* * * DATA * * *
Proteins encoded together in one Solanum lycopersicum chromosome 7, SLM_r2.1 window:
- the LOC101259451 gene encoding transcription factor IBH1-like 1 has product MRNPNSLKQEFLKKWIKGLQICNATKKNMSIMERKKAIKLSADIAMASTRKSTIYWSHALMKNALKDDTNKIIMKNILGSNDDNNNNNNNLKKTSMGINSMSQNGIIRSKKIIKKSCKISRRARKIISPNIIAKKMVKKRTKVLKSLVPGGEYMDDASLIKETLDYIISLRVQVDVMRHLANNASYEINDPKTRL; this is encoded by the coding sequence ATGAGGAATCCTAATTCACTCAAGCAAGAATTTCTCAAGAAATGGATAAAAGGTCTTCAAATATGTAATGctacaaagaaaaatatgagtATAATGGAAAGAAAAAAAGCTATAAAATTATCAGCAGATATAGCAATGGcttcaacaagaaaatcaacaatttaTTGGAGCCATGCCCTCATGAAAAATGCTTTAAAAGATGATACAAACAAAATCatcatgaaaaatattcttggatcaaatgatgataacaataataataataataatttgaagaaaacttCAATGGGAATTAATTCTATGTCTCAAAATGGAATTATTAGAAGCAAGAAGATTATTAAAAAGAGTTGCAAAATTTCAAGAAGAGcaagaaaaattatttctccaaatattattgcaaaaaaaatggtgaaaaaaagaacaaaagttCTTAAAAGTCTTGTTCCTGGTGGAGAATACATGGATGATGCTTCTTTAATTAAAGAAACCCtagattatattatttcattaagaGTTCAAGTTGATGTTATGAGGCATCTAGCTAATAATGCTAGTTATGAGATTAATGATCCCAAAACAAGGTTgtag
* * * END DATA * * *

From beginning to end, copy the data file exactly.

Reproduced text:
Proteins encoded together in one Solanum lycopersicum chromosome 7, SLM_r2.1 window:
- the LOC101259451 gene encoding transcription factor IBH1-like 1 has product MRNPNSLKQEFLKKWIKGLQICNATKKNMSIMERKKAIKLSADIAMASTRKSTIYWSHALMKNALKDDTNKIIMKNILGSNDDNNNNNNNLKKTSMGINSMSQNGIIRSKKIIKKSCKISRRARKIISPNIIAKKMVKKRTKVLKSLVPGGEYMDDASLIKETLDYIISLRVQVDVMRHLANNASYEINDPKTRL; this is encoded by the coding sequence ATGAGGAATCCTAATTCACTCAAGCAAGAATTTCTCAAGAAATGGATAAAAGGTCTTCAAATATGTAATGctacaaagaaaaatatgagtATAATGGAAAGAAAAAAAGCTATAAAATTATCAGCAGATATAGCAATGGcttcaacaagaaaatcaacaatttaTTGGAGCCATGCCCTCATGAAAAATGCTTTAAAAGATGATACAAACAAAATCatcatgaaaaatattcttggatcaaatgatgataacaataataataataataatttgaagaaaacttCAATGGGAATTAATTCTATGTCTCAAAATGGAATTATTAGAAGCAAGAAGATTATTAAAAAGAGTTGCAAAATTTCAAGAAGAGcaagaaaaattatttctccaaatattattgcaaaaaaaatggtgaaaaaaagaacaaaagttCTTAAAAGTCTTGTTCCTGGTGGAGAATACATGGATGATGCTTCTTTAATTAAAGAAACCCtagattatattatttcattaagaGTTCAAGTTGATGTTATGAGGCATCTAGCTAATAATGCTAGTTATGAGATTAATGATCCCAAAACAAGGTTgtag